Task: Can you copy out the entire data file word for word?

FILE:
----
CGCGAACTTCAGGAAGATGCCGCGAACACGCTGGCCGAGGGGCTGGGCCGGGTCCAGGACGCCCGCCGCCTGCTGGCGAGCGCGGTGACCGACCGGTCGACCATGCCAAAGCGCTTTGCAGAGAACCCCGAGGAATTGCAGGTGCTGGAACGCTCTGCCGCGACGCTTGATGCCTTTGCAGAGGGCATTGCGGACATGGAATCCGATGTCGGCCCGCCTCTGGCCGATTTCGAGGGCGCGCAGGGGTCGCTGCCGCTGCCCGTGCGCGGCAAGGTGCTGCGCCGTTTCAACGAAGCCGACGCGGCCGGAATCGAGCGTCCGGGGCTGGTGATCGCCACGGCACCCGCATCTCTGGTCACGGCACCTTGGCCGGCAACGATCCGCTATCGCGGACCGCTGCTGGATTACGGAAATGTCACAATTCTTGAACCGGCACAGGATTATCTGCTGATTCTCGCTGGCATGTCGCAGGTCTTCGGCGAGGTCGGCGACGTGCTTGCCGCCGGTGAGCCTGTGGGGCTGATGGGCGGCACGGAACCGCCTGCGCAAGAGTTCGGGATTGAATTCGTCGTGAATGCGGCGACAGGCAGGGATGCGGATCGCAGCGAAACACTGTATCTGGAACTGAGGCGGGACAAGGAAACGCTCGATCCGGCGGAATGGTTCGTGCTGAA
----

CGCGAACTTCAGGAAGATGCCGCGAACACGCTGGCCGAGGGGCTGGGCCGGGTCCAGGACGCCCGCCGCCTGCTGGCGAGCGCGGTGACCGACCGGTCGACCATGCCAAAGCGCTTTGCAGAGAACCCCGAGGAATTGCAGGTGCTGGAACGCTCTGCCGCGACGCTTGATGCCTTTGCAGAGGGCATTGCGGACATGGAATCCGATGTCGGCCCGCCTCTGGCCGATTTCGAGGGCGCGCAGGGGTCGCTGCCGCTGCCCGTGCGCGGCAAGGTGCTGCGCCGTTTCAACGAAGCCGACGCGGCCGGAATCGAGCGTCCGGGGCTGGTGATCGCCACGGCACCCGCATCTCTGGTCACGGCACCTTGGCCGGCAACGATCCGCTATCGCGGACCGCTGCTGGATTACGGAAATGTCACAATTCTTGAACCGGCACAGGATTATCTGCTGATTCTCGCTGGCATGTCGCAGGTCTTCGGCGAGGTCGGCGACGTGCTTGCCGCCGGTGAGCCTGTGGGGCTGATGGGCGGCACGGAACCGCCTGCGCAAGAGTTCGGGATTGAATTCGTCGTGAATGCGGCGACAGGCAGGGATGCGGATCGCAGCGAAACACTGTATCTGGAACTGAGGCGGGACAAGGAAACGCTCGATCCGGCGGAATGGTTCGTGCTGAA